The U.S. Senate has found bipartisan agreement on a bad habit neither party can resist: spending money and blaming China for it. Despite a $28 trillion national debt, the Senate approved close to a quarter-trillion funding program through the United States Innovation and Competition Act for American manufacturing and technology sectors increasingly challenged by China.

While addressing China’s rise is necessary, it’s troubling to see U.S. policymakers embracing the idea that Chinese development models are so successful that they require the United States to rethink its traditional market-based approach.

In May 2015, Beijing launched “Made in China 2025” to promote Chinese independence from external supply chains. The Senate legislation emphasizes many of the same investments as China. These “areas of dominance” as Senate Majority Leader Chuck Schumer described them, include quantum computing and biomedical research.

Ironically, key leaders in the U.S. defense industry — supposedly working to protect Americans from external threats like China – have also marveled at the communist country’s business model.

In an earnings call this year, Lockheed Martin CEO James Taiclet credited “vertical integration” in China’s industrial base for the country’s “capabilities and velocity.” He suggested that the American defense industry should follow suit with state investments in defense firms and said government officials should ask themselves, “How does China operate its defense industrial base?”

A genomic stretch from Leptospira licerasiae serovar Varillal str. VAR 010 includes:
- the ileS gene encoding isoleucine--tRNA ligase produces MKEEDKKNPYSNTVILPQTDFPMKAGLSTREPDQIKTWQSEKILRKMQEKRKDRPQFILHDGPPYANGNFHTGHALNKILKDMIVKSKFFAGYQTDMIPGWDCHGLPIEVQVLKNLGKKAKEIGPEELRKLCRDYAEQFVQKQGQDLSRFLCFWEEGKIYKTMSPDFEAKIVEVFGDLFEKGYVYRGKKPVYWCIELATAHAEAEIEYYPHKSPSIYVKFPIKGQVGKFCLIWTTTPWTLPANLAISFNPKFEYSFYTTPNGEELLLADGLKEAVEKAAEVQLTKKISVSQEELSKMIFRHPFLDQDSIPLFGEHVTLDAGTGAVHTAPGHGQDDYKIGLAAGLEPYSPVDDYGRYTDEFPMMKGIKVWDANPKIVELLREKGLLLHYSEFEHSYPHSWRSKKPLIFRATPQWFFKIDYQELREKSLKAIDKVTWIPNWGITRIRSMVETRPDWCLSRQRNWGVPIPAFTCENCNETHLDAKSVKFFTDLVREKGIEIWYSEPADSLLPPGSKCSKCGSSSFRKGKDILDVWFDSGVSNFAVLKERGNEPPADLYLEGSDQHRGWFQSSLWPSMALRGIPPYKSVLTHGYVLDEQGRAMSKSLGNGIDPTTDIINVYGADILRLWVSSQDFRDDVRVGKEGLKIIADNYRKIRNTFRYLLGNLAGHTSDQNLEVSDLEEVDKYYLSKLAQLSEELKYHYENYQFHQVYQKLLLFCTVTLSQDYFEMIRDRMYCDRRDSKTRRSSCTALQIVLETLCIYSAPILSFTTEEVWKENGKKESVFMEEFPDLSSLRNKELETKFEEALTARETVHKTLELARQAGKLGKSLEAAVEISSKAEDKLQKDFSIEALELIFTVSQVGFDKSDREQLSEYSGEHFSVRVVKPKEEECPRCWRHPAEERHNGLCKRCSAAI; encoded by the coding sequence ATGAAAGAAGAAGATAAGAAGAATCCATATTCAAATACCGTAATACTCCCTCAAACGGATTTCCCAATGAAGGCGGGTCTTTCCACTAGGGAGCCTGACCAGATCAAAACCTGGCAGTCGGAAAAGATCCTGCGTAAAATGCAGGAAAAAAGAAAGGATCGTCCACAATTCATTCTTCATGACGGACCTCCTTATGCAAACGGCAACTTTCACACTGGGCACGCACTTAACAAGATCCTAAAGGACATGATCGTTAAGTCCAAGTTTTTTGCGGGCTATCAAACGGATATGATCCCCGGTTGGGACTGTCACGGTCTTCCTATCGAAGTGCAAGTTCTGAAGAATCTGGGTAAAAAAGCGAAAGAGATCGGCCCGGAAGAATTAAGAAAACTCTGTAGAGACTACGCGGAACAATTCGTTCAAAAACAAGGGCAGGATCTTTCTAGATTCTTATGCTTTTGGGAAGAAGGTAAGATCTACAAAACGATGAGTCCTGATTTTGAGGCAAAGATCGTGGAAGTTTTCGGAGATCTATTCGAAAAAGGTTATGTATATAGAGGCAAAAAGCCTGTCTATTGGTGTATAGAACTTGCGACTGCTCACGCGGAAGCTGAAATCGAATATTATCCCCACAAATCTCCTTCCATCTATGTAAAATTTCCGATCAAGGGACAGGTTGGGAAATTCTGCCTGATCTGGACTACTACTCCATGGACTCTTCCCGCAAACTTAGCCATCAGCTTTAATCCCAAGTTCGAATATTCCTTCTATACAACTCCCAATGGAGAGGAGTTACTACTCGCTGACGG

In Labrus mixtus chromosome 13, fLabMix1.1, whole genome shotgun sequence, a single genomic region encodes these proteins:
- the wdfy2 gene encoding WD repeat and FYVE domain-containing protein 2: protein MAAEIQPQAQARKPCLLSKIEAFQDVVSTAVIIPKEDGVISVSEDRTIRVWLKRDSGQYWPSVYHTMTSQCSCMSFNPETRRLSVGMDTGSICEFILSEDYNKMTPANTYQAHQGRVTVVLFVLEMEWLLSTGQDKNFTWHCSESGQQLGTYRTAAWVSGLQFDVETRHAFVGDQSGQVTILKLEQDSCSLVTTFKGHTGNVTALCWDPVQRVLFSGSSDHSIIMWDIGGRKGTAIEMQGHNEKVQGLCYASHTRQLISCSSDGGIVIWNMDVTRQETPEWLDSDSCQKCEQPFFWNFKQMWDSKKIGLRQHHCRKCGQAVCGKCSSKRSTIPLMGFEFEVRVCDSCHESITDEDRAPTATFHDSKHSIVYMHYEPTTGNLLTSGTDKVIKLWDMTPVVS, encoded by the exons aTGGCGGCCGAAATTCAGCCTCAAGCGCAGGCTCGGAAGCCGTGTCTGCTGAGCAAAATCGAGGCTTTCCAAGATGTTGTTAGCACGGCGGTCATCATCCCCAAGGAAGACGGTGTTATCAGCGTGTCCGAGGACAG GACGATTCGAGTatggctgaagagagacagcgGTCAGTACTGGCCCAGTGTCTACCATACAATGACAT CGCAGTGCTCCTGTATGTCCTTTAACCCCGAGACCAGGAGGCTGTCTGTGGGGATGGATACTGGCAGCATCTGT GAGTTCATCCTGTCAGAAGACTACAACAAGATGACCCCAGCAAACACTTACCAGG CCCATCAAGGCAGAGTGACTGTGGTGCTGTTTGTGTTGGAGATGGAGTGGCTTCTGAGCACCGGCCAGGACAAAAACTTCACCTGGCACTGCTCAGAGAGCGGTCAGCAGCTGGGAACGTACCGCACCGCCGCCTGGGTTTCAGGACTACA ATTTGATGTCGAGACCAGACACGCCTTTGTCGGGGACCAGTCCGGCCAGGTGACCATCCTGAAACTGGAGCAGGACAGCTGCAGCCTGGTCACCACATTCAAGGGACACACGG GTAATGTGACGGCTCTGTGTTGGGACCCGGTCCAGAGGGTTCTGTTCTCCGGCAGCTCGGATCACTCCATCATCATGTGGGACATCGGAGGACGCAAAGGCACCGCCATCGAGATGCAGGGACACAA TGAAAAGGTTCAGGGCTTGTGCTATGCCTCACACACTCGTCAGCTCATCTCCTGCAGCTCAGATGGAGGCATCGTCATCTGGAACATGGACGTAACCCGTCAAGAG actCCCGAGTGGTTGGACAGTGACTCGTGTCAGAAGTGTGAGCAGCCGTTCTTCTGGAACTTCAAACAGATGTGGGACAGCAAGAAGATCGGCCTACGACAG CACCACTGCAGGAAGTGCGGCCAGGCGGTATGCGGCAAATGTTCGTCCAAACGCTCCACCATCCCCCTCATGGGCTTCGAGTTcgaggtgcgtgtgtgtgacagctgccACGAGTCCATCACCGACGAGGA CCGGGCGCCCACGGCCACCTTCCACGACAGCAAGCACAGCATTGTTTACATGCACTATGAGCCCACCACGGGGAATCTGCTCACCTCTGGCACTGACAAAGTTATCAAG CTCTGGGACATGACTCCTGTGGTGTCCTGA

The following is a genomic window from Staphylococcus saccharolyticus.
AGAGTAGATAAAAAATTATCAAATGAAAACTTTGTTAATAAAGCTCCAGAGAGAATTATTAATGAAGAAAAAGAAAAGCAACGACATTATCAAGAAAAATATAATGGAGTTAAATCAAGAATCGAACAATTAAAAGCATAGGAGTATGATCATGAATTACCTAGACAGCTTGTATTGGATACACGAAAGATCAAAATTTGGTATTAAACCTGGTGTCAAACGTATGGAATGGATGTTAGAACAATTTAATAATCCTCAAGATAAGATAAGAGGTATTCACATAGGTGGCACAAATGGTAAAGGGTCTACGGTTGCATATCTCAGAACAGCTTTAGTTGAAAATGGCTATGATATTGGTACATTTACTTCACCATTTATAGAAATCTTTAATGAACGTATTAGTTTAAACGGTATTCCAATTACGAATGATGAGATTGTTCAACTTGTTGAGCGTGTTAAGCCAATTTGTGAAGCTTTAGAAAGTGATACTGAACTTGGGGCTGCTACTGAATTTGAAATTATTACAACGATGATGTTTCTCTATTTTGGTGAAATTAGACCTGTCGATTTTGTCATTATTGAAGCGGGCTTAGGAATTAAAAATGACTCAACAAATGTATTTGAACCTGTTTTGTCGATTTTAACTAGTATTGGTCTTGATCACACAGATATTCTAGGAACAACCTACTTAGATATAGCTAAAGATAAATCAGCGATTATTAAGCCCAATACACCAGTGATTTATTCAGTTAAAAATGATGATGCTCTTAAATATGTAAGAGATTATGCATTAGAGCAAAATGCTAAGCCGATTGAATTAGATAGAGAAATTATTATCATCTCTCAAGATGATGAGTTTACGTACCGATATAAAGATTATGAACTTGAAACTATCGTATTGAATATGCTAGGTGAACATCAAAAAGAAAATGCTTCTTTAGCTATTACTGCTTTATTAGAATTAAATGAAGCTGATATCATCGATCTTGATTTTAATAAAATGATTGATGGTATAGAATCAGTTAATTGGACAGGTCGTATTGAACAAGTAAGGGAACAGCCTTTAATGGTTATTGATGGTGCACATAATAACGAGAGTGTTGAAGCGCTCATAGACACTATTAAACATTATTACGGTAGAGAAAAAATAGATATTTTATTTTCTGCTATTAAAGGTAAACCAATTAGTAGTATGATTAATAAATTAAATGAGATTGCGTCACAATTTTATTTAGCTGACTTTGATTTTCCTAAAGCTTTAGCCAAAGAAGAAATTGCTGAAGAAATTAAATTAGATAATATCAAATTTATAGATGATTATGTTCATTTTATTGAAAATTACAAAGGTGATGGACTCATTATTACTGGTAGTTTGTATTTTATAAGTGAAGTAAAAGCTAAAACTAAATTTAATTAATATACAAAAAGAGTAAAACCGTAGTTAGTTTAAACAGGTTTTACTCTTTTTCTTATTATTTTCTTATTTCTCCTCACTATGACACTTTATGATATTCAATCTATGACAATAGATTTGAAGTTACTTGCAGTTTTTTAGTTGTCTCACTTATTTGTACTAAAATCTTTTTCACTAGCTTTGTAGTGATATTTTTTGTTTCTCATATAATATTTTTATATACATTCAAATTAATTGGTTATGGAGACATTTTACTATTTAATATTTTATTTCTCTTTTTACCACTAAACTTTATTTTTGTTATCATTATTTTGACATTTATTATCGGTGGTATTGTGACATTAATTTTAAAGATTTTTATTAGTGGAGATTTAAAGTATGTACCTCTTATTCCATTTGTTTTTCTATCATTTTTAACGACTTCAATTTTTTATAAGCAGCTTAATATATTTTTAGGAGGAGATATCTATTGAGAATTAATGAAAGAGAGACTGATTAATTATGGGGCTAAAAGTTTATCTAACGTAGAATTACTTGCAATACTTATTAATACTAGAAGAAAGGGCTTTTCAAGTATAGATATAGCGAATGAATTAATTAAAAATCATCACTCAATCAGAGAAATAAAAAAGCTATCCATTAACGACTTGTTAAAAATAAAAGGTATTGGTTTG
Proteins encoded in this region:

The curious thing about these arguments is that China stands as a case study on the follies of industrial policy. Beijing’s state-dominated approach poses challenges to the country’s competitiveness. In the absence of a boundary between the Chinese state and its economy, the military rules.

Since the 1920s, the People’s Liberation Army has invested in more than 20,000 enterprises. Reforms notwithstanding, senior military leaders cultivate connections with commercial entities. That fosters a culture of corruption. Ostensible efforts to acquire better technology lead to equipment purchases that align more with personal gain for military decision-makers than improvements in combat units.

Cronyism accounts for the complications in Chinese endeavors to produce military equipment components in-house, such as the manufacturing of jet engines, as well as the weak maintenance systems seen across Chinese military platforms. Chinese leaders rationalize their approach in the name of self-reliance. Yet China's dependence on foreign technology, such as software from the United States, results from shortcomings in Chinese domestic industries. State subsidies encourage their industry leaders to copy weapons systems from other nations. Or some might say “steal” them through industrial espionage and computer hacking operations.

One can hope that U.S. industry figures invoke China’s business model less out of ideological conviction and more as an excuse to enrich their own bottom lines.

Which brings us back to Lockheed Martin.